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Monster drinks investigation: Marketing Monster to kids, official probe begins

A Monster set of drinks
A Monster set of drinks
Photo File,

A Monster drinks investigation is underway after company officials are being charged this week with marketing the strongly caffeinated energy drinks a bit too robustly to young kids. A joint probe began in Dec. 2013 in light of the health risk factors that Monster may pose and the “misbranding” of these beverages to minors. NewsMax offers the specifics on this important story for our U.S. youth this Wednesday, Jan. 15, 2014.

The Monster drinks investigation began with Monster Beverage Corp. finding itself under harsh scrutiny from city attorneys of both San Francisco and New York for wrongly marketing their energy drinks, containing sugar and caffeine, to children. The probe was initiated shortly before a California judge dismissed a Monster lawsuit that aimed to halt the investigation by attorney Dennis Herrera.

According to Herrera’s lawsuit, these Monster beverages pose a very serious health risk to kids and even adults, and charges the corporation of in fact violating California state law by opting to misbrand their products to minors. The official investigation dates back to 2012.

In a similar vein, attorney Eric Schneiderman of New York has given formal subpoenas to the company as part of the Monster drinks investigation, as well as other potentially high-caffeine, energy drink manufacturers. Herrera hopes that their combined probe will help make changes for public consumption and especially perceived marketing of these beverages.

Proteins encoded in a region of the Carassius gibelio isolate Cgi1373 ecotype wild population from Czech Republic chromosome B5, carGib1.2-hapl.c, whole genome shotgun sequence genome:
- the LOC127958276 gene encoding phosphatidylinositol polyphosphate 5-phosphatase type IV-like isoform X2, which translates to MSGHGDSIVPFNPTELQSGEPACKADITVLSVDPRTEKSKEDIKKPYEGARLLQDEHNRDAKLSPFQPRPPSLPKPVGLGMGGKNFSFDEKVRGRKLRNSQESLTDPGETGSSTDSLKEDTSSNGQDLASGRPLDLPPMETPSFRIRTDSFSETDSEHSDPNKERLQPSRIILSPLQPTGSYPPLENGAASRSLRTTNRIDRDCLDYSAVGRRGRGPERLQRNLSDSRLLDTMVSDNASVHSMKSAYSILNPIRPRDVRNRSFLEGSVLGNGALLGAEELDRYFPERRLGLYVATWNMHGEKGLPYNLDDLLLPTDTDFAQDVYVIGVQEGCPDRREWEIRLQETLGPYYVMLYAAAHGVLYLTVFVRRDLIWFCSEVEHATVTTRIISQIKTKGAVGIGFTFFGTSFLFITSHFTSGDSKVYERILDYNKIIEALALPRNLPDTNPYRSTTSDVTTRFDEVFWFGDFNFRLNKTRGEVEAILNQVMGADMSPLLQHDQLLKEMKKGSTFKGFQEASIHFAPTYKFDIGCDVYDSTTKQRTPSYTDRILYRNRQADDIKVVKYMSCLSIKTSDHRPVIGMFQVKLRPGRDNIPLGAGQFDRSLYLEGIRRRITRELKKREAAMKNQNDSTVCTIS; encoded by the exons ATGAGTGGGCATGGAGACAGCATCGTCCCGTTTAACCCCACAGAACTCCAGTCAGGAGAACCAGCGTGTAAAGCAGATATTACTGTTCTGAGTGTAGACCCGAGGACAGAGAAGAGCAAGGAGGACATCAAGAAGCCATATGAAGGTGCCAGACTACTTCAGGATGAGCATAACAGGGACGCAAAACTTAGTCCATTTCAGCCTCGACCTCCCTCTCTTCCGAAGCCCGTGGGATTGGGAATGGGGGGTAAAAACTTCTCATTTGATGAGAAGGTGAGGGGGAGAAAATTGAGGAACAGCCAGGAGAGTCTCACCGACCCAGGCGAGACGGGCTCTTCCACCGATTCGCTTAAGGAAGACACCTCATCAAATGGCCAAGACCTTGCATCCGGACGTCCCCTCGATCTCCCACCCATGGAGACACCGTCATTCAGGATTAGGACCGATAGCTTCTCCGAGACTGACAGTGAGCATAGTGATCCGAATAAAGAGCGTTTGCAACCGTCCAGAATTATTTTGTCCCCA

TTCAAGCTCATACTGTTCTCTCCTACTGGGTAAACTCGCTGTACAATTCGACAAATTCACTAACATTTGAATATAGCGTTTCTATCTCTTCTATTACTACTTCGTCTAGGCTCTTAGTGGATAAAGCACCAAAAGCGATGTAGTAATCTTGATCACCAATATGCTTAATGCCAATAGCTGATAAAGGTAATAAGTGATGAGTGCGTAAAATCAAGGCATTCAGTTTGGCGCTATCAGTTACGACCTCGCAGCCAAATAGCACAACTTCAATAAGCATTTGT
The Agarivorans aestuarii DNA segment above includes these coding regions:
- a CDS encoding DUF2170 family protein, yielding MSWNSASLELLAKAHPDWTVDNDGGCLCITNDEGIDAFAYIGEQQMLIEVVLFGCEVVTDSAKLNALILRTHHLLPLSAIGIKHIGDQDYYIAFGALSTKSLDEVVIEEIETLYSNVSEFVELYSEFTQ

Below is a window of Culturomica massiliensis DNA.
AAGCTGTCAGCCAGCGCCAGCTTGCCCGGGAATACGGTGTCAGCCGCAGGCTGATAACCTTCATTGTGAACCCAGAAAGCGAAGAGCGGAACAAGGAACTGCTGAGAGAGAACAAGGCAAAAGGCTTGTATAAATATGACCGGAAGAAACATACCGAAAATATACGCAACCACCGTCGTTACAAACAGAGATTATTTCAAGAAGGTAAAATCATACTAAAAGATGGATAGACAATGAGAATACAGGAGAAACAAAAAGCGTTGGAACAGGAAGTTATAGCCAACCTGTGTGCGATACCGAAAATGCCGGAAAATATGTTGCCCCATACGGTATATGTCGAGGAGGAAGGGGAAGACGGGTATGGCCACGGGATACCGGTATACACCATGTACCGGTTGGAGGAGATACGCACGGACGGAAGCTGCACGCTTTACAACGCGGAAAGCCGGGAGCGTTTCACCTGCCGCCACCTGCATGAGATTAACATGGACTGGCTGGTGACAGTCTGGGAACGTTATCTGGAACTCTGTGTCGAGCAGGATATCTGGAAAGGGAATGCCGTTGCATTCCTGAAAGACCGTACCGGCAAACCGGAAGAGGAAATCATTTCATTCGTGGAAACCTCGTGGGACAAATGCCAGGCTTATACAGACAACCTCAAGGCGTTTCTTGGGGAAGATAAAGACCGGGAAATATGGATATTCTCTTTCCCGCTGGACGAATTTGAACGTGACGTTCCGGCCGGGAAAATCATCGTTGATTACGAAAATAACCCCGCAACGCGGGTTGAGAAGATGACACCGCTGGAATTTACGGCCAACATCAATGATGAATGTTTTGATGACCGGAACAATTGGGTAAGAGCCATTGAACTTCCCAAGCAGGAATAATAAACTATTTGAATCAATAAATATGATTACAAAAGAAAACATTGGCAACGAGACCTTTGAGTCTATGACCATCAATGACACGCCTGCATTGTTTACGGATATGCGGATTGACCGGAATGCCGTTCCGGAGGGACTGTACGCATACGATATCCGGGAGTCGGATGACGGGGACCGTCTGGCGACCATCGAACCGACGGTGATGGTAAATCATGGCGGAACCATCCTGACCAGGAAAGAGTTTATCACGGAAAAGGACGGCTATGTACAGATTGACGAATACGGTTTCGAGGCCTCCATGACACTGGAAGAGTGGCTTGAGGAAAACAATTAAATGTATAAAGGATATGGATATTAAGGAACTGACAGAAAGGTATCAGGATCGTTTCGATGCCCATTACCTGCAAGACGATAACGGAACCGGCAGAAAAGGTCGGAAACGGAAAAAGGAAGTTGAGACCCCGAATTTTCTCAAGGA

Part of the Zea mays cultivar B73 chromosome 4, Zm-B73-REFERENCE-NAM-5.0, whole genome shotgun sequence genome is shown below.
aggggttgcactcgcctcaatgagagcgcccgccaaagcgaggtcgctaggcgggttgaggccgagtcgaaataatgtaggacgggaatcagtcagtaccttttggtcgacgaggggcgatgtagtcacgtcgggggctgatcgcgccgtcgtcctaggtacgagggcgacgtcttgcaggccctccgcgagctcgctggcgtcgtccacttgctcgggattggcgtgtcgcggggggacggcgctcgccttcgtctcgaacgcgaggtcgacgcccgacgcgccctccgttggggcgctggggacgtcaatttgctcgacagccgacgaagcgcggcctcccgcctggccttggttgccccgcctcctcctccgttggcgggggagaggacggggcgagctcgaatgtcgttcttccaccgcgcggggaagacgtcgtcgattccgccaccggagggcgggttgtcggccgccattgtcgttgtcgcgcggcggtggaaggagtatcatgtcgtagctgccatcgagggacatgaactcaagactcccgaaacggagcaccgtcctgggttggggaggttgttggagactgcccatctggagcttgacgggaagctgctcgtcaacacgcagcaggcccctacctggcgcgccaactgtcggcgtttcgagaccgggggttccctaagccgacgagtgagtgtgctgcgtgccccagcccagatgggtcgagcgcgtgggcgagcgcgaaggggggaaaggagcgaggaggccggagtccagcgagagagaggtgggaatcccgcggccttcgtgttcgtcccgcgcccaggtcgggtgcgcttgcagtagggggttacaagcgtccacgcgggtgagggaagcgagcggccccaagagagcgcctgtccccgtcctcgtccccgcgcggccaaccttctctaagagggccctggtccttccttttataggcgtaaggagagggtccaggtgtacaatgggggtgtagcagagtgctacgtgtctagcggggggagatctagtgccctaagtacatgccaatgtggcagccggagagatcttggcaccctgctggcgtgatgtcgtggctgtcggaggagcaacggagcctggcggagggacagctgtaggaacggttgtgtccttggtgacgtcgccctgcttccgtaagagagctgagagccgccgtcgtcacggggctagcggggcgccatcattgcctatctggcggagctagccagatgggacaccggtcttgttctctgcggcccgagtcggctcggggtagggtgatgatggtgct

"We are disappointed that Monster has remained defiant in marketing products to children," Herrera said. "We hope this effort will cause the company to correct its irresponsible marketing practices."

A spokesperson for Monster has announced that their energy drinks are in no way marketed to children, and are in fact not highly caffeinated, with a 16 oz. can holding less caffeine than that of a regular cup of coffee.

“Monster has sold more than 10 billion energy drinks worldwide over 11 years, Taylor added. On its cans, Monster says the beverage is not recommended for children, people sensitive to caffeine, pregnant women, or women who are nursing.”

The investigation by these state attorneys continues this week against Monster’s marketing practices. Do you feel that Monster and other energy drinks are indeed “misbranded” toward U.S. children who are unaware of its effects?

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